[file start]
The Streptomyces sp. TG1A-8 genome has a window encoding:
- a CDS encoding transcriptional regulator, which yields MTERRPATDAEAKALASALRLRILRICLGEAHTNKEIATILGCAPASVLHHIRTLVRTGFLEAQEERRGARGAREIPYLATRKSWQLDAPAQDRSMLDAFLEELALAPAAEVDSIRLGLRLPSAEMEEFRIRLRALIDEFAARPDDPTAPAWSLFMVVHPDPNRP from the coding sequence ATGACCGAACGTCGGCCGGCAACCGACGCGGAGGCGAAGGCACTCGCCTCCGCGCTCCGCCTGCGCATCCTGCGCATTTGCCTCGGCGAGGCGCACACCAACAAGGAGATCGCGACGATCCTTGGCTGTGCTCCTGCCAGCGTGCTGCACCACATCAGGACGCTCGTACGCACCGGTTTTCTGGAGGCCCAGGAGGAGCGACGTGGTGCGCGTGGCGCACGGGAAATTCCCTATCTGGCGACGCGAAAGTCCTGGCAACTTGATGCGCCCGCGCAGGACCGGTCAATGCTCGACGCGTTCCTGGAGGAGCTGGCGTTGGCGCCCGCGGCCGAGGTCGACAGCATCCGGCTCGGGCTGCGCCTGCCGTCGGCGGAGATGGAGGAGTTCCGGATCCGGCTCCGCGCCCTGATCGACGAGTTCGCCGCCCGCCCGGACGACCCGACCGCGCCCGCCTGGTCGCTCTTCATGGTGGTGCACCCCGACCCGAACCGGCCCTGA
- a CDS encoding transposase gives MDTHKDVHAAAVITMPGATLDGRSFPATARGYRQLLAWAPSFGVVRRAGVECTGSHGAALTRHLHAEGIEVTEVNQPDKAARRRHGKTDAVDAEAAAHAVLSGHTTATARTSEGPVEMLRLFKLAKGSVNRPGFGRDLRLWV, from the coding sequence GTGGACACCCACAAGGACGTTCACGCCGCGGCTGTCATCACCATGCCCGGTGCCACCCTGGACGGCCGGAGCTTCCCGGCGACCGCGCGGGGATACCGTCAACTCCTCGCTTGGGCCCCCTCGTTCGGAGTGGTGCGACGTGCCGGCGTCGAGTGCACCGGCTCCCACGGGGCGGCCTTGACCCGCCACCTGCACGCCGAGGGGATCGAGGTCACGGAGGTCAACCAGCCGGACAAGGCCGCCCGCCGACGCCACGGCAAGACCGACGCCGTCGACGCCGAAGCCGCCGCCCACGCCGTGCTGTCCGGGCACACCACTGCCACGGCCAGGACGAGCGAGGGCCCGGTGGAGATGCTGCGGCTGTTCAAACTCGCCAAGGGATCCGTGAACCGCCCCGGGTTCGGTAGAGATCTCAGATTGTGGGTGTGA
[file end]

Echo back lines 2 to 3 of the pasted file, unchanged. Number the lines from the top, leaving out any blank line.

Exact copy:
- a CDS encoding transcriptional regulator, which yields MTERRPATDAEAKALASALRLRILRICLGEAHTNKEIATILGCAPASVLHHIRTLVRTGFLEAQEERRGARGAREIPYLATRKSWQLDAPAQDRSMLDAFLEELALAPAAEVDSIRLGLRLPSAEMEEFRIRLRALIDEFAARPDDPTAPAWSLFMVVHPDPNRP from the coding sequence ATGACCGAACGTCGGCCGGCAACCGACGCGGAGGCGAAGGCACTCGCCTCCGCGCTCCGCCTGCGCATCCTGCGCATTTGCCTCGGCGAGGCGCACACCAACAAGGAGATCGCGACGATCCTTGGCTGTGCTCCTGCCAGCGTGCTGCACCACATCAGGACGCTCGTACGCACCGGTTTTCTGGAGGCCCAGGAGGAGCGACGTGGTGCGCGTGGCGCACGGGAAATTCCCTATCTGGCGACGCGAAAGTCCTGGCAACTTGATGCGCCCGCGCAGGACCGGTCAATGCTCGACGCGTTCCTGGAGGAGCTGGCGTTGGCGCCCGCGGCCGAGGTCGACAGCATCCGGCTCGGGCTGCGCCTGCCGTCGGCGGAGATGGAGGAGTTCCGGATCCGGCTCCGCGCCCTGATCGACGAGTTCGCCGCCCGCCCGGACGACCCGACCGCGCCCGCCTGGTCGCTCTTCATGGTGGTGCACCCCGACCCGAACCGGCCCTGA
- a CDS encoding transposase gives MDTHKDVHAAAVITMPGATLDGRSFPATARGYRQLLAWAPSFGVVRRAGVECTGSHGAALTRHLHAEGIEVTEVNQPDKAARRRHGKTDAVDAEAAAHAVLSGHTTATARTSEGPVEMLRLFKLAKGSVNRPGFGRDLRLWV, from the coding sequence GTGGACACCCACAAGGACGTTCACGCCGCGGCTGTCATCACCATGCCCGGTGCCACCCTGGACGGCCGGAGCTTCCCGGCGACCGCGCGGGGATACCGTCAACTCCTCGCTTGGGCCCCCTCGTTCGGAGTGGTGCGACGTGCCGGCGTCGAGTGCACCGGCTCCCACGGGGCGGCCTTGACCCGCCACCTGCACGCCGAGGGGATCGAGGTCACGGAGGTCAACCAGCCGGACAAGGCCGCCCGCCGACGCCACGGCAAGACCGACGCCGTCGACGCCGAAGCCGCCGCCCACGCCGTGCTGTCCGGGCACACCACTGCCACGGCCAGGACGAGCGAGGGCCCGGTGGAGATGCTGCGGCTGTTCAAACTCGCCAAGGGATCCGTGAACCGCCCCGGGTTCGGTAGAGATCTCAGATTGTGGGTGTGA